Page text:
How to Get a Business Permit

IMAGE Department of Trade and Industry

Suck at money? Congrats. You’re part of the 99 percent of people in their 20s floundering when it comes to finance. Adulting is hard, and money is harder—especially when it’s your own and not your parents. My Two Cents is here to break down everything you need to know about finance, business, and entrepreneurship. We’ll tackle all the basics, from how to get a business permit to how to invest in stocks, to educate the fledgling adults on how to not go broke.

Welcome to the idiot’s guide to money. First lesson: How to get a business permit.

Small to medium enterprises are the bedrock of the economy, and they’ve only been growing as the younger generations are attracted to the concept of running their own business—and being their own boss. But before you can run your business, whether that’s a startup or an online shop, you have to follow the rules by the book and get a permit to operate. Contrary to popular belief, it’s not just one piece of paper. It’s multiple, depending on what sort of business you’re running. For this segment, we’ll focus on sole proprietorships or businesses established by only one person (versus partnerships or corporations). It's no secret government offices are often packed, so better get started ASAP. 

Here are the four main documents you need:

1| Business Name (BN) Registration Certificate

Why you need it: This is the first step you need to complete in order to get the other necessary documents and licenses. Register your business’ official trading name with the Department of Trade and Industry (DTI) so no one else can use the same name.


Requirements: One valid ID, application form, registration fee (which can range from P200 to P2,000 depending on the territorial scheme), and a list of potential business names (just in case someone already has the name you want).

2| Barangay Clearance

Why you need it: The clearance basically attests to the fact that your business is a community-friendly business and complies with the standards of the barangay that your business is located—i.e., it’s not illegal or "unsavory."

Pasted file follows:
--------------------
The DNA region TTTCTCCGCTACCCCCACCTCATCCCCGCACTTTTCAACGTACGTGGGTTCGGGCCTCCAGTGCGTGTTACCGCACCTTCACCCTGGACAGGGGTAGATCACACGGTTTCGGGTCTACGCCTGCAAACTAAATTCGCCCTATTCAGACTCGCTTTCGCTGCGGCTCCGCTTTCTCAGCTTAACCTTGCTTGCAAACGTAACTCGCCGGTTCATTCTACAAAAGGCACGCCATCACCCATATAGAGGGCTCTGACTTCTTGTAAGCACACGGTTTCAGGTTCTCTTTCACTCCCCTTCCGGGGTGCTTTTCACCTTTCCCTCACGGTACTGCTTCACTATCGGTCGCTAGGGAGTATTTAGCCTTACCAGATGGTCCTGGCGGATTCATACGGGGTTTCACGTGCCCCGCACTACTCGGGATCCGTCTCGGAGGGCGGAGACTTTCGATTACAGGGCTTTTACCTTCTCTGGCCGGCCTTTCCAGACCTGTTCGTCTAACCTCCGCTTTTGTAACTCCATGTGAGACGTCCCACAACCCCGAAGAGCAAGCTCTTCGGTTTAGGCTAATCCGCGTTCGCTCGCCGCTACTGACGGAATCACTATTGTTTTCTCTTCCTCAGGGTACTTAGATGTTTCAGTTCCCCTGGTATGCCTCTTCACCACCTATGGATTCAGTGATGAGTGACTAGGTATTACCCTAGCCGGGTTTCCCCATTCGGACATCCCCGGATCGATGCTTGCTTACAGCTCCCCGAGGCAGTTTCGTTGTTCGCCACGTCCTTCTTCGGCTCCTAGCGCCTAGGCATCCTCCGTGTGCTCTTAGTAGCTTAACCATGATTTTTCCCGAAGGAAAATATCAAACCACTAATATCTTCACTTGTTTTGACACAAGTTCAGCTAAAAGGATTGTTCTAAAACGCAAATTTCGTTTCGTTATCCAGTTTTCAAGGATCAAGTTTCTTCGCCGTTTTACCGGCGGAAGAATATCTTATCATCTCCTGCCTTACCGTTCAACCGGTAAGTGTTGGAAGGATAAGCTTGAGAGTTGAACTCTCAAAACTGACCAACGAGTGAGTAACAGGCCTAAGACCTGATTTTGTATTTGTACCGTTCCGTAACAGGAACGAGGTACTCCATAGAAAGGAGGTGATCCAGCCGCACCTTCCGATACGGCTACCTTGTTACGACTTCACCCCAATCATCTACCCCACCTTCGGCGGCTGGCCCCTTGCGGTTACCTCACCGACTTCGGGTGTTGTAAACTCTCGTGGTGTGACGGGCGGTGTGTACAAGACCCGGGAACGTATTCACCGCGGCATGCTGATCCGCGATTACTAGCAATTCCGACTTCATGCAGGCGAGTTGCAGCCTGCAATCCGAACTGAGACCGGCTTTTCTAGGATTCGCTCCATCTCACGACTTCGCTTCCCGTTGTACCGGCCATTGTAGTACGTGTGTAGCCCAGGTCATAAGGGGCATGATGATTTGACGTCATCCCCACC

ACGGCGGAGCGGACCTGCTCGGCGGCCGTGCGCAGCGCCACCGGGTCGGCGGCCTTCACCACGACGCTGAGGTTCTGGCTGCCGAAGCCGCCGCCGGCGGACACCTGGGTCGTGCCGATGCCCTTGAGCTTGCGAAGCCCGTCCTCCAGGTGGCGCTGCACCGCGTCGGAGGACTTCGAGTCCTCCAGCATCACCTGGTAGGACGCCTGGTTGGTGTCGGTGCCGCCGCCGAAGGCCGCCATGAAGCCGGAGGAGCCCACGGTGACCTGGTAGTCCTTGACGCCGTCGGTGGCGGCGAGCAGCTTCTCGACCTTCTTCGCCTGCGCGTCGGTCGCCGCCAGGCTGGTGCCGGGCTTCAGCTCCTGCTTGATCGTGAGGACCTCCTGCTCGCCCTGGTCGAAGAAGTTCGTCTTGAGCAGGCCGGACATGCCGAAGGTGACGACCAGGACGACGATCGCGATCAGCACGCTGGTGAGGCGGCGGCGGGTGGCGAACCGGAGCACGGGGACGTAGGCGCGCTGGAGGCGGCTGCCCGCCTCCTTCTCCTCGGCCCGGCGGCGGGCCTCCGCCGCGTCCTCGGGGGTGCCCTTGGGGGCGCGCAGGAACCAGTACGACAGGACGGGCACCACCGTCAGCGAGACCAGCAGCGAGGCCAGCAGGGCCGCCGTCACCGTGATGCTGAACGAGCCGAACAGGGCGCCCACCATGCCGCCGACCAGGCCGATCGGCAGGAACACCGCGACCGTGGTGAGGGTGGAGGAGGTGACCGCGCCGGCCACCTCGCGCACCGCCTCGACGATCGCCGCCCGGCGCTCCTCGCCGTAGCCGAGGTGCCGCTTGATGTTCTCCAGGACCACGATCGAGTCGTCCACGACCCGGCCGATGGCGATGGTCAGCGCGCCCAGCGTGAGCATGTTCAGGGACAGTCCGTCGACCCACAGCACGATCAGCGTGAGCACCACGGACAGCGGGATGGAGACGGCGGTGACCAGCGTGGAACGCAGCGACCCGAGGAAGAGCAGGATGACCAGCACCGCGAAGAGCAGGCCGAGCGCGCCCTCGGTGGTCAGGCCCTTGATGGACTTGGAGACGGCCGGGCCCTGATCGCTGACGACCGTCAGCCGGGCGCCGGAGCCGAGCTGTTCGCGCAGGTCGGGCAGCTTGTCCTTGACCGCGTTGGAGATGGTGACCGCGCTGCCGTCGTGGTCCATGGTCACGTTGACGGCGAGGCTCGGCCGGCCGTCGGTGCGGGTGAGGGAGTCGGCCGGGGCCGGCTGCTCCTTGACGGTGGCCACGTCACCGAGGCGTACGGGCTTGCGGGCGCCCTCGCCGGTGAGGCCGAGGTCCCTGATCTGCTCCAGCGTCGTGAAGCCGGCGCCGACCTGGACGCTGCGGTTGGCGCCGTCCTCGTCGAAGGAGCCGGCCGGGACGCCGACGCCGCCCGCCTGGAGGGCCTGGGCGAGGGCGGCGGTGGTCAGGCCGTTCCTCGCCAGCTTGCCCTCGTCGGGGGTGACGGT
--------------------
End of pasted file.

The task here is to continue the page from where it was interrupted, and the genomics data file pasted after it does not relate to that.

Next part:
Requirements: One valid ID, application form, community tax certificate/cedula, and barangay clearance fee. 

3| Mayor’s Permit

Why you need it: Also known as the business permit, the mayor’s permit certifies that his office has allowed your business to operate in his city. This one will be harder to get than the BN or Barangay Clearance given the number of requirements.

Requirements: 2 valid IDs, DTI Business Name Certificate, Barangay Clearance, community tax certificate or cedula, application form, lease contract/tax declaration, and SSS clearance.

4| Business TIN Number

Why you need it: Every Filipino individual and business is required to pay their taxes to the Bureau of Internal Revenue (BIR), and your new enterprise is no exception. All Philippine-based businesses must submit a tax statement at the end of the year, which is why having a business TIN is crucial.

Requirements: DTI Business Name Certificate, Barangay Clearance, Mayor’s Permit, proof of residency, 1 valid ID, BIR form 1901, BIR form 1906, and registration fee.

5| Other licenses

Certain businesses will need additional licenses with a specific agency in order to sell their product or service legally. These agencies include:

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  • Bangko Sentral ng Pilipinas (BSP) – for banks, pawnshops, and foreign exchange shops
  • Bureau of Animal Industry (BAI) – for pig farms, chicken farms, and animal businesses
  • Bureau of Food and Drugs (BFAD) – for businesses that manufacture, trade, or import and export food and drugs
  • Bureau of Fisheries and Aquatic Resources (BFAR) – for fishing and aquatic businesses
  • Bureau of Plant Industry (BPI) – for plant and vegetable companies
  • Commission on Higher Education (CHED) and Department of Education (DepEd) – for businesses that handle tertiary, secondary, and elementary institutions
  • Cooperative Development Authority (CDA) – for cooperatives
  • Department of Labor and Employment (DOLE) – for businesses with five or more employees in order to track the business’ compliance with labor laws.
  • Fiber Industry Development Authority (FIDA) – for fiber product businesses
  • Forest Management Bureau (FMB) – for lumber, logging, and wood companies
  • Insurance Commission (IC) – for insurance companies
  • Intellectual Patent Office (IPO) – for businesses that desire to register their trademarks, formulas, etc.
  • National Tobacco Administration (NTA) – for tobacco businesses
  • Philippine Coconut Authority (PCA) – for rice trading and farming
  • Technical Education and Skills Development Authority (TESDA) – for businesses connection to technical education
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Anri Ichimura
Section Editor, Esquire Philippines
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